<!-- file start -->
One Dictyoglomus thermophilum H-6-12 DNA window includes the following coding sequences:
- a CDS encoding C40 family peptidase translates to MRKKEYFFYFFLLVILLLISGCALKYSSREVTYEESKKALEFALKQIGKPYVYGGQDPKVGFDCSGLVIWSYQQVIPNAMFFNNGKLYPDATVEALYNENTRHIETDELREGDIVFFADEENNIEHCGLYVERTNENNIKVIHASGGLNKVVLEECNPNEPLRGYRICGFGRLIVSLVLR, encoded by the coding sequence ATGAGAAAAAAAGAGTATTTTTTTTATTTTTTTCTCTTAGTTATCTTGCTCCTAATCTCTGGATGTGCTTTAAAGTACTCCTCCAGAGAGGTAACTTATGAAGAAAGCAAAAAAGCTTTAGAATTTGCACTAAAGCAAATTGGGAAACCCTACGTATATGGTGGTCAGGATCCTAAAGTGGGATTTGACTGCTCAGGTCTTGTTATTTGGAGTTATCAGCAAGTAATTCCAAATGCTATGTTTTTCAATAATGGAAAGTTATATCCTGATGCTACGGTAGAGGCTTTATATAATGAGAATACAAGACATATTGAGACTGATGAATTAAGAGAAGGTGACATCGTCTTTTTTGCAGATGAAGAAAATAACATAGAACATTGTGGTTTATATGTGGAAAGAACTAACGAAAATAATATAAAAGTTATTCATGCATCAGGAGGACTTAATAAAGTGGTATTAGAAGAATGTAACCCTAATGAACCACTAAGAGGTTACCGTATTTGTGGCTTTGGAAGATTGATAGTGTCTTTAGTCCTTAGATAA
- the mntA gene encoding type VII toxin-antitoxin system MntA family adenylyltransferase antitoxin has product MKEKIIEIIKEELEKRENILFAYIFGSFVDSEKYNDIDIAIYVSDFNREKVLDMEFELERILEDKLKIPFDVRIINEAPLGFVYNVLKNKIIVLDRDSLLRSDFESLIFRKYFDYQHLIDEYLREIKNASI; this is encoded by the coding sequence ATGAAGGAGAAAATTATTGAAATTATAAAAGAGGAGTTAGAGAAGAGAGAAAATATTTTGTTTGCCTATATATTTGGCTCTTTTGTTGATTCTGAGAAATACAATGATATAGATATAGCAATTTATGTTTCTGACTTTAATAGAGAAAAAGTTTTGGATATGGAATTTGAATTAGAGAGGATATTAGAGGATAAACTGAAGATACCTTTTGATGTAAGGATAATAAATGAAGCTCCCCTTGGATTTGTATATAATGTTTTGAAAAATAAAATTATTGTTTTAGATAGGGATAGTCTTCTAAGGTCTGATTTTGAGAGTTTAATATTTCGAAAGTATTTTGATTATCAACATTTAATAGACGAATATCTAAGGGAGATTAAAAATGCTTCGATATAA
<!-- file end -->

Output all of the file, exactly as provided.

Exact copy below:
One Dictyoglomus thermophilum H-6-12 DNA window includes the following coding sequences:
- a CDS encoding C40 family peptidase translates to MRKKEYFFYFFLLVILLLISGCALKYSSREVTYEESKKALEFALKQIGKPYVYGGQDPKVGFDCSGLVIWSYQQVIPNAMFFNNGKLYPDATVEALYNENTRHIETDELREGDIVFFADEENNIEHCGLYVERTNENNIKVIHASGGLNKVVLEECNPNEPLRGYRICGFGRLIVSLVLR, encoded by the coding sequence ATGAGAAAAAAAGAGTATTTTTTTTATTTTTTTCTCTTAGTTATCTTGCTCCTAATCTCTGGATGTGCTTTAAAGTACTCCTCCAGAGAGGTAACTTATGAAGAAAGCAAAAAAGCTTTAGAATTTGCACTAAAGCAAATTGGGAAACCCTACGTATATGGTGGTCAGGATCCTAAAGTGGGATTTGACTGCTCAGGTCTTGTTATTTGGAGTTATCAGCAAGTAATTCCAAATGCTATGTTTTTCAATAATGGAAAGTTATATCCTGATGCTACGGTAGAGGCTTTATATAATGAGAATACAAGACATATTGAGACTGATGAATTAAGAGAAGGTGACATCGTCTTTTTTGCAGATGAAGAAAATAACATAGAACATTGTGGTTTATATGTGGAAAGAACTAACGAAAATAATATAAAAGTTATTCATGCATCAGGAGGACTTAATAAAGTGGTATTAGAAGAATGTAACCCTAATGAACCACTAAGAGGTTACCGTATTTGTGGCTTTGGAAGATTGATAGTGTCTTTAGTCCTTAGATAA
- the mntA gene encoding type VII toxin-antitoxin system MntA family adenylyltransferase antitoxin has product MKEKIIEIIKEELEKRENILFAYIFGSFVDSEKYNDIDIAIYVSDFNREKVLDMEFELERILEDKLKIPFDVRIINEAPLGFVYNVLKNKIIVLDRDSLLRSDFESLIFRKYFDYQHLIDEYLREIKNASI; this is encoded by the coding sequence ATGAAGGAGAAAATTATTGAAATTATAAAAGAGGAGTTAGAGAAGAGAGAAAATATTTTGTTTGCCTATATATTTGGCTCTTTTGTTGATTCTGAGAAATACAATGATATAGATATAGCAATTTATGTTTCTGACTTTAATAGAGAAAAAGTTTTGGATATGGAATTTGAATTAGAGAGGATATTAGAGGATAAACTGAAGATACCTTTTGATGTAAGGATAATAAATGAAGCTCCCCTTGGATTTGTATATAATGTTTTGAAAAATAAAATTATTGTTTTAGATAGGGATAGTCTTCTAAGGTCTGATTTTGAGAGTTTAATATTTCGAAAGTATTTTGATTATCAACATTTAATAGACGAATATCTAAGGGAGATTAAAAATGCTTCGATATAA